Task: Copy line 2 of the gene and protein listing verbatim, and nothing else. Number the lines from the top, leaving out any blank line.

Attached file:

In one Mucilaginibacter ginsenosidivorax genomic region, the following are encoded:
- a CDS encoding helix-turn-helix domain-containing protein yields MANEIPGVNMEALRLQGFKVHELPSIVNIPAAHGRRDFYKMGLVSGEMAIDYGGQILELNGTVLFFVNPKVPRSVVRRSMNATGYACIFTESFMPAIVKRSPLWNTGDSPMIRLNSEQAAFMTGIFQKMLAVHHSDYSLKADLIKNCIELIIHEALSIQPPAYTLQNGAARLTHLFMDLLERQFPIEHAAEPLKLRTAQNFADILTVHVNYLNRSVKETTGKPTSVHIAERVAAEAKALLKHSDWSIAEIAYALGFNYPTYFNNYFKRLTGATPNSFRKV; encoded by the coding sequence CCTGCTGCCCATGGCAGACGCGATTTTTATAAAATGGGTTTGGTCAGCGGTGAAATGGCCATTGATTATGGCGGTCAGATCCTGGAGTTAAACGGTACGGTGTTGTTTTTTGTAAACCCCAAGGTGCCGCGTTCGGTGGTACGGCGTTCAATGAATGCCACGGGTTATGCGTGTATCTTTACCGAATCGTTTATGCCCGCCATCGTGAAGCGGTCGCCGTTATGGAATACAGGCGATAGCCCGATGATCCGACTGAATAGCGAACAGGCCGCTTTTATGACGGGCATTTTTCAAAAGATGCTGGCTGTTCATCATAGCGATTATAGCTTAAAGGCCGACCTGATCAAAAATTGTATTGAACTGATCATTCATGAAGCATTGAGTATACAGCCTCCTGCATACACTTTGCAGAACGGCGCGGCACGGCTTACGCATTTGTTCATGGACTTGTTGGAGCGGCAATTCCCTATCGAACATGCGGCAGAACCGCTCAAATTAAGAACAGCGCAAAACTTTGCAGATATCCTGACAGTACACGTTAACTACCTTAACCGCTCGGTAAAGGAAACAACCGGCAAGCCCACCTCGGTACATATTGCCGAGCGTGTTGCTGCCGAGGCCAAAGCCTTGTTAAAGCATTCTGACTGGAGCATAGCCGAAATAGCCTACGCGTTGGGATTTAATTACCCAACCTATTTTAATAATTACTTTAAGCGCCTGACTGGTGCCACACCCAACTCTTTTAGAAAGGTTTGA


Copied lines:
- a CDS encoding helix-turn-helix domain-containing protein yields MANEIPGVNMEALRLQGFKVHELPSIVNIPAAHGRRDFYKMGLVSGEMAIDYGGQILELNGTVLFFVNPKVPRSVVRRSMNATGYACIFTESFMPAIVKRSPLWNTGDSPMIRLNSEQAAFMTGIFQKMLAVHHSDYSLKADLIKNCIELIIHEALSIQPPAYTLQNGAARLTHLFMDLLERQFPIEHAAEPLKLRTAQNFADILTVHVNYLNRSVKETTGKPTSVHIAERVAAEAKALLKHSDWSIAEIAYALGFNYPTYFNNYFKRLTGATPNSFRKV; encoded by the coding sequence CCTGCTGCCCATGGCAGACGCGATTTTTATAAAATGGGTTTGGTCAGCGGTGAAATGGCCATTGATTATGGCGGTCAGATCCTGGAGTTAAACGGTACGGTGTTGTTTTTTGTAAACCCCAAGGTGCCGCGTTCGGTGGTACGGCGTTCAATGAATGCCACGGGTTATGCGTGTATCTTTACCGAATCGTTTATGCCCGCCATCGTGAAGCGGTCGCCGTTATGGAATACAGGCGATAGCCCGATGATCCGACTGAATAGCGAACAGGCCGCTTTTATGACGGGCATTTTTCAAAAGATGCTGGCTGTTCATCATAGCGATTATAGCTTAAAGGCCGACCTGATCAAAAATTGTATTGAACTGATCATTCATGAAGCATTGAGTATACAGCCTCCTGCATACACTTTGCAGAACGGCGCGGCACGGCTTACGCATTTGTTCATGGACTTGTTGGAGCGGCAATTCCCTATCGAACATGCGGCAGAACCGCTCAAATTAAGAACAGCGCAAAACTTTGCAGATATCCTGACAGTACACGTTAACTACCTTAACCGCTCGGTAAAGGAAACAACCGGCAAGCCCACCTCGGTACATATTGCCGAGCGTGTTGCTGCCGAGGCCAAAGCCTTGTTAAAGCATTCTGACTGGAGCATAGCCGAAATAGCCTACGCGTTGGGATTTAATTACCCAACCTATTTTAATAATTACTTTAAGCGCCTGACTGGTGCCACACCCAACTCTTTTAGAAAGGTTTGA